My parents are the perfect example of this technological divide. My mom does everything on the internet from paying bills, checking credit card balances, gift shopping, to "facebooking" as she calls it, and my dad does not. In fact, my mom maintains a Facebook page FOR my dad because he doesn't know how. He has no interest in learning how either. My parents are older- in their 50s-6os. But they still have a lot of life ahead of them, and I don't think my dad should always depend on my mom to keep up with technology. God forbid she passes away, then how will the bills (that only get delivered electronically, for instance) get paid or gifts get bought (he is practically home-bound) etc, etc?
I started using the internet in high school to do research. For a time, the only time I would get online is to check my email, which wasn't often, and occasionally, I would play games like Mahjong and Scrabble online. Then, I discovered Myspace and I just thought it was so cool that you could connect with all your friends, change your profile song, picture and interactive backgrounds daily if you wanted to. Myspace was awesome! However, that was in 2004 before Facebook became available to the public (meaning you did not have to have a particular school affiliation to join). Technology has changed so much in the past few years that I now almost never use a PC or my laptop to get online; I can do it all from my smartphone. I get online to see what my friends and family are doing on Facebook, pay bills, punch out school assignments and emails, shop and do reseach- all this from my handheld computer that also happens to make phone calls a.k.a. my HTC Evo. The most amazing thing that the internet has given me is the opportunity to reconnect with relatives I haven't seen in years. One relative in particular has become so dear to me in the past few years since we found each other on Facebook that I am forever greatful to the internet for making our reunion possible.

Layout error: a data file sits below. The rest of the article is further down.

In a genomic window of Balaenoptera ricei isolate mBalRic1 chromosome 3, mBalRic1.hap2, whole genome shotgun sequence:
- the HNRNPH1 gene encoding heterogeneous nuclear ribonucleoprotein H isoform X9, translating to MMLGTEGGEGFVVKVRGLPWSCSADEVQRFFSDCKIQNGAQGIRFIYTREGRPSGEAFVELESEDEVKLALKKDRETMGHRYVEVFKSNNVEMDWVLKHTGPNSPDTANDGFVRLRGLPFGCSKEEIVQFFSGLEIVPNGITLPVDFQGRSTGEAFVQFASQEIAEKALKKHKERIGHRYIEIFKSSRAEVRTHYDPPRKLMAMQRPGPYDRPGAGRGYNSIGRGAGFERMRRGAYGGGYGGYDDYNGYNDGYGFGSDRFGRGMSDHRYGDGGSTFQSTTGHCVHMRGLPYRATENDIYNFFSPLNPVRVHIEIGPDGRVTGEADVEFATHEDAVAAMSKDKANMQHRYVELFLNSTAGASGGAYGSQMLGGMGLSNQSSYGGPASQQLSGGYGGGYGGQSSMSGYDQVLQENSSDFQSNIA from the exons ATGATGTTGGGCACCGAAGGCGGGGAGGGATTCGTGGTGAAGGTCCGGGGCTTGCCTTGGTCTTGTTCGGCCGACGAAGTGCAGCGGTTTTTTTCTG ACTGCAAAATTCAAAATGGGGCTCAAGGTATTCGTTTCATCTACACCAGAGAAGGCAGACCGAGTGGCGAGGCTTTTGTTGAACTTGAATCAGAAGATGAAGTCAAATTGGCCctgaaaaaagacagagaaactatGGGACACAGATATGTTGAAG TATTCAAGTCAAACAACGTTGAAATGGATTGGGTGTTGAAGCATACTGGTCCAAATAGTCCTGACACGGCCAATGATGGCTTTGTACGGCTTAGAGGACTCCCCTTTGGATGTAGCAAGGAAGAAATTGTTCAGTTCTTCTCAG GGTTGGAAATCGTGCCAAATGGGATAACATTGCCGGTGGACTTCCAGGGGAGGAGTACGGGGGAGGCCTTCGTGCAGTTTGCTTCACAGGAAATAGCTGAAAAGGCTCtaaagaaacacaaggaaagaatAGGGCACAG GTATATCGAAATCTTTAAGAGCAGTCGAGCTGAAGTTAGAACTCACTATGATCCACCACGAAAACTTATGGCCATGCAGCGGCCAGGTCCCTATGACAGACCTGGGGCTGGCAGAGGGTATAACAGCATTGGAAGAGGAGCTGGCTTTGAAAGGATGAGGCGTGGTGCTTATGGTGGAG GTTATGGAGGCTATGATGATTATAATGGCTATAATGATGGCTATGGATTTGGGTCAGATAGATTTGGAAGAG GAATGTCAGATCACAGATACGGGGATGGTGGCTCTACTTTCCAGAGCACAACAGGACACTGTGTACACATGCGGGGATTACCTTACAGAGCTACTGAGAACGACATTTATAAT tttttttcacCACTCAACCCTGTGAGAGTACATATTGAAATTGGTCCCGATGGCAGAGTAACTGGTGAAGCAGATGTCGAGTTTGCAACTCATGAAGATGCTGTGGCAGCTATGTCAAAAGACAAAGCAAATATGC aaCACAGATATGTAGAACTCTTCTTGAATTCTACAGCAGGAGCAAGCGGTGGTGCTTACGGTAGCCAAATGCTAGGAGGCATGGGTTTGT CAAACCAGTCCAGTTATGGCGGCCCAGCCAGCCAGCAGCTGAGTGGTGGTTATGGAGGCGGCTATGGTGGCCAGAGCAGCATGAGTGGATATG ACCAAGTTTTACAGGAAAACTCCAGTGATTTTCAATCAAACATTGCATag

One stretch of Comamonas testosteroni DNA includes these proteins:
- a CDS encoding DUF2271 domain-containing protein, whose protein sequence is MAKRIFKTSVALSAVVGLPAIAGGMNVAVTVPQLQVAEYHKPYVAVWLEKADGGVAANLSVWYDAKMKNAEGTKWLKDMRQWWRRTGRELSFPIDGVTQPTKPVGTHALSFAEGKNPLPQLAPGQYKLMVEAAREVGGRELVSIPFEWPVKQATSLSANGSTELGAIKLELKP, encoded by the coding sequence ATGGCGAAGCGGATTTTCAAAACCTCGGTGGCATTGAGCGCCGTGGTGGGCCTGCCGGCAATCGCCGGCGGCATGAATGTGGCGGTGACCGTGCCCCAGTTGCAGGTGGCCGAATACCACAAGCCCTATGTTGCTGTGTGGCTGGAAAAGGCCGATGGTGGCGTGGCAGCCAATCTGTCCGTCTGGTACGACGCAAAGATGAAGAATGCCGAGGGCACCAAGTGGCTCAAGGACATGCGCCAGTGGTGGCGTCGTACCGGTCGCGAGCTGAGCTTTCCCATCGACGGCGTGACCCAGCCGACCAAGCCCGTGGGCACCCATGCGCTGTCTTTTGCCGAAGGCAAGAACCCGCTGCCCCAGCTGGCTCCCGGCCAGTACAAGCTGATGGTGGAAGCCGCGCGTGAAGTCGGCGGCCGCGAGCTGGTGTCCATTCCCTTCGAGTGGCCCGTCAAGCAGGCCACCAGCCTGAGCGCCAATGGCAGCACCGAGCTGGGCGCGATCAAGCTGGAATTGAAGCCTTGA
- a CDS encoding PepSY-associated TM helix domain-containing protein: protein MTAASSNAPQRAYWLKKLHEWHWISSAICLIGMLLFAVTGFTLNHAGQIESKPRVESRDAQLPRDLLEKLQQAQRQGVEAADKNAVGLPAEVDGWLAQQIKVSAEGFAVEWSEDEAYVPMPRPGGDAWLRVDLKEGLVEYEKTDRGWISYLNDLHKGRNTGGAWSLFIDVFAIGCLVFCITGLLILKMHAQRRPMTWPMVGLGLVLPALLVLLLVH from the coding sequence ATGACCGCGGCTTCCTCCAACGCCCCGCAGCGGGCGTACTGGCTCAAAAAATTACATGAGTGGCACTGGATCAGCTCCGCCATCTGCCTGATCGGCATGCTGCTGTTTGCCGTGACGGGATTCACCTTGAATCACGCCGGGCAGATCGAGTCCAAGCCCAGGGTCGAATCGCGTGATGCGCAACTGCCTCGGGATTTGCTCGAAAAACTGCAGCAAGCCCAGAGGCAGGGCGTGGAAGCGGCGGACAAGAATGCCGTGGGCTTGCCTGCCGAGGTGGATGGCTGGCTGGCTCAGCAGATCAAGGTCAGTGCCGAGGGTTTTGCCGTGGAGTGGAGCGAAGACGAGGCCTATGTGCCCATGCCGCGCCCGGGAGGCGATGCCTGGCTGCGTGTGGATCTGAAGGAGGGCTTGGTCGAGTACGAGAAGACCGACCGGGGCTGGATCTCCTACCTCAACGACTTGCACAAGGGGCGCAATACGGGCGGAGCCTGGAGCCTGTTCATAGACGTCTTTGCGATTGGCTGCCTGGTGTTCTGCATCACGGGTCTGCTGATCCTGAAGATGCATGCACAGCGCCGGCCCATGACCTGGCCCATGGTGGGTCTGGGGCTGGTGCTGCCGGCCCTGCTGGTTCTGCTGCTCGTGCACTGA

The way that my mom and I are different in the way we use the internet is, as I said, I use my smartphone to surf the web, whereas she uses an outdated personal computer (but hey, it gets the job done!). She primarily uses the internet to bank online, pay bills and check balances, and only occasionally gets on Facebook. I however, pull up Facebook whenever there is a lull in my day or I am bored, and everything else is sort of secondary. I think this is common among my gerneration as boredom is just unacceptable to us. My maternal grandmother (my only living grandparent) wouldn't even know what to do with a computer much less be able to get online. I think this is because she has never been exposed to computers since she has never had to work. Because she can still use the telephone or snail mail to pay bills and take care of her business, I don't think this is a problem for her as of yet. Should she live very many more years, it might become a problem. Of course, she will always have one of her children or grandchildren to help her thus enabling her ingnorance. It would, however, benefit her to learn how to use a computer/the internet since she loves shopping. Although, I would be worried to see her credit card bill afterwards, she could have some fun on QVC.com!
Over the next few years, as the internet becomes more of a pervasive part of our daily lives, the divide between internet users and non-users is only going to widen. Internet users are going to have more of a competive edge over non-users in business and among their peers in general. Technology is moving forward and we must learn how to adapt and move forward along with it, otherwise we will be left behind.